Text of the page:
WEDNESDAY, Sept. 28, 2022 (HealthDay News) -- How long can someone newly diagnosed with dementia expect to live?
It’s a tough question but definitely one that many family members and friends grapple with after a loved one is diagnosed with dementia and begins to decline. Now, a new statistical model may help answer this question and aid in financial planning and decisions about medical care.
“This model provides estimates of an individual's risk of [dying] by having a clinician input various characteristics of their patient with dementia, such as age at diagnosis of dementia, body mass index, dependencies in activities of daily living, and [other diseases and conditions],” explained study author Dr. W. James Deardorff. He is a geriatrician at the University of California, San Francisco, and the San Francisco VA Health Care System.
The researchers also designed a companion risk calculator for people with dementia that's available online at ePrognosis.
According to the study, of nearly 4,300 people with probable dementia (average age 82) who didn’t live in a nursing home at the outset, 81% died during 10 years of follow-up. The new model predicted who would live and who would die in approximately 75% of cases. This model wasn’t designed to predict the short-term risk of dying.
Factors that most strongly predicted the risk of dying during the study included age, male sex, low weight (BMI below 18.5), former or current smoking status, chronic diseases, and difficulties walking several blocks and performing activities of daily living, such as grocery shopping. These findings were further validated in a separate group enrolled in the National Health and Aging Trends Study.
It’s not an easy conversation to have but it’s an important one, Deardorff said.
“A clinician can ask their patient and family whether they would like to hear this information, which may serve as a starting point for discussing overall treatment preferences,” he said.
This information on life expectancy can give families a head start on planning for the future. “It can help assist clinicians in talking with patients and families about medical decisions, such as whether to continue screening for cancer or how aggressive to treat chronic conditions like high blood pressure and diabetes,” he said.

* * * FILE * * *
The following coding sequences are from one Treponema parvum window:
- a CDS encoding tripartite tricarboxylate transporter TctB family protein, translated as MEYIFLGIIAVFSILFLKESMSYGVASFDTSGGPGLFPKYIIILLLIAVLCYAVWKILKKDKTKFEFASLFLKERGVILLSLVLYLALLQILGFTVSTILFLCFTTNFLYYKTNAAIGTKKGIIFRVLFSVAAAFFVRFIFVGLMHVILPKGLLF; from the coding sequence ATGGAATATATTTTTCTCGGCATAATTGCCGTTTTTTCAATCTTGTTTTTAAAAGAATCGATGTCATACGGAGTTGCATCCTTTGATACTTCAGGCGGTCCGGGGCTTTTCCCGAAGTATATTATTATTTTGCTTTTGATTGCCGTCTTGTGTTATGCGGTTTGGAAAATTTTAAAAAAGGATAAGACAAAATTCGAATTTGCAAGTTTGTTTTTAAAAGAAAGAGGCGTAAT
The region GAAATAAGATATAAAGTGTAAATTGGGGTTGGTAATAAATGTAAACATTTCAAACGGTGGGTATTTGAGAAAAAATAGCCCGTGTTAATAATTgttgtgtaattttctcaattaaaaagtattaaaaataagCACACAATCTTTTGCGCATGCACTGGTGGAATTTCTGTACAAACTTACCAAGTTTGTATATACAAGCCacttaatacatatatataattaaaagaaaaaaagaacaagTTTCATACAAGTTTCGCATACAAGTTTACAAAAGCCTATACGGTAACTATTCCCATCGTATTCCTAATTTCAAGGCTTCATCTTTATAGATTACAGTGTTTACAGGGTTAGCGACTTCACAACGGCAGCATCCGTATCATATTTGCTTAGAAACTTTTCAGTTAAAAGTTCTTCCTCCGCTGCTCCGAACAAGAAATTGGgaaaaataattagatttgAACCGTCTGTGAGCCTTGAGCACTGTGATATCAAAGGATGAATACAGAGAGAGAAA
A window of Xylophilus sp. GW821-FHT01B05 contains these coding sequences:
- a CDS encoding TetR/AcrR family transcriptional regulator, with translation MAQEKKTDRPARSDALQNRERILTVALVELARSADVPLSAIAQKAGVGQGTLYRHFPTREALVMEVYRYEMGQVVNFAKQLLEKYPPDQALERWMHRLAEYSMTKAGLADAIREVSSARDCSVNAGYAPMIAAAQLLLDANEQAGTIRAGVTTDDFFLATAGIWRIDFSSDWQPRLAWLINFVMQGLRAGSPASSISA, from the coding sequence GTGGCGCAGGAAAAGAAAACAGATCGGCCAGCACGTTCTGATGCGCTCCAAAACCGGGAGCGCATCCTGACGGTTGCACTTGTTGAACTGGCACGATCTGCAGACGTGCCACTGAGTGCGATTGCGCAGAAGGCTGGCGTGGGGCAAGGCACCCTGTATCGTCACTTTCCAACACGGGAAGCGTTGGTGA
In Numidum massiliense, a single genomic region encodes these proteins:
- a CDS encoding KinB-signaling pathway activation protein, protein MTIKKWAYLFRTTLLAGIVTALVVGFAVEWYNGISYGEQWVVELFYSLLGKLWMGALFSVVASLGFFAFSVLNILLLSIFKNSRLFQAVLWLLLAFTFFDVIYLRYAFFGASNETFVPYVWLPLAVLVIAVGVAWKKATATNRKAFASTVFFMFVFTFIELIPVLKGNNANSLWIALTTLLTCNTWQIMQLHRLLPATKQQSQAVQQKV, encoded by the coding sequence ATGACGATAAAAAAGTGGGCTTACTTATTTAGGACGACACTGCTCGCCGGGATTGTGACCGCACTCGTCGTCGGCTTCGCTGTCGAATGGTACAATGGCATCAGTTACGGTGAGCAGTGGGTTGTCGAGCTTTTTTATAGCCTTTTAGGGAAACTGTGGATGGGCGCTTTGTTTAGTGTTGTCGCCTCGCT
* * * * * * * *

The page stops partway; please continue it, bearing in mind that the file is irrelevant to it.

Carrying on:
For example, colon cancer screening with a colonoscopy may not be worth the discomfort and bleeding associated with the procedure in people who have a shorter life expectancy since these cancers tend to grow slowly. This information can also give people time to discuss whether they would want cardiopulmonary resuscitation (CPR) in the event of a cardiac arrest.
People who also have type 2 diabetes may want to reduce or stop insulin that they take to stave off vision loss and kidney failure down the road. These benefits may not be realized if their life expectancy is shortened, and the risks of low blood sugars from too much insulin can be serious, Deardorff said.
This information can also guide discussions about money as many people with dementia will need more help at home and may ultimately be admitted to nursing homes, he added.
These estimates are just one factor in decision-making for older adults with dementia and should be incorporated within the broader context of patient and family goals and preferences, Deardorff explained.
The study was published online Sept. 26 in JAMA Internal Medicine.
Dr. Catherine Sarkisian is a geriatrician and professor at the University of California, Los Angeles. She plans to use this tool when talking to patients with dementia and their families about what the future may hold.
“It is impossible to predict with certainty how long any person has to live, but this study used a national dataset to construct and test a prediction tool that can give ranges of the likelihood of being alive at different timepoints between one and 10 years,” she said.
“This has great potential to be very useful in combination with clinical judgment and doctor-patient communication skills,” said Sarkisian, who was not involved in the new study.
Family members of people with dementia with a shorter predicted life expectancy might decide to take a leave from work to be with their family member. “Alternatively, if the tool shows a longer life expectancy than the patient or family was expecting, this might be uplifting,” she said.
The risk calculator for patients with dementia is available at the University of California, San Francisco.
SOURCES: W. James Deardorff, MD, geriatrician, University of California, San Francisco, and San Francisco VA Health Care System; Catherine Sarkisian, MD, geriatrician, professor, University of California, Los Angeles; JAMA Internal Medicine, Sept. 26, 2022, online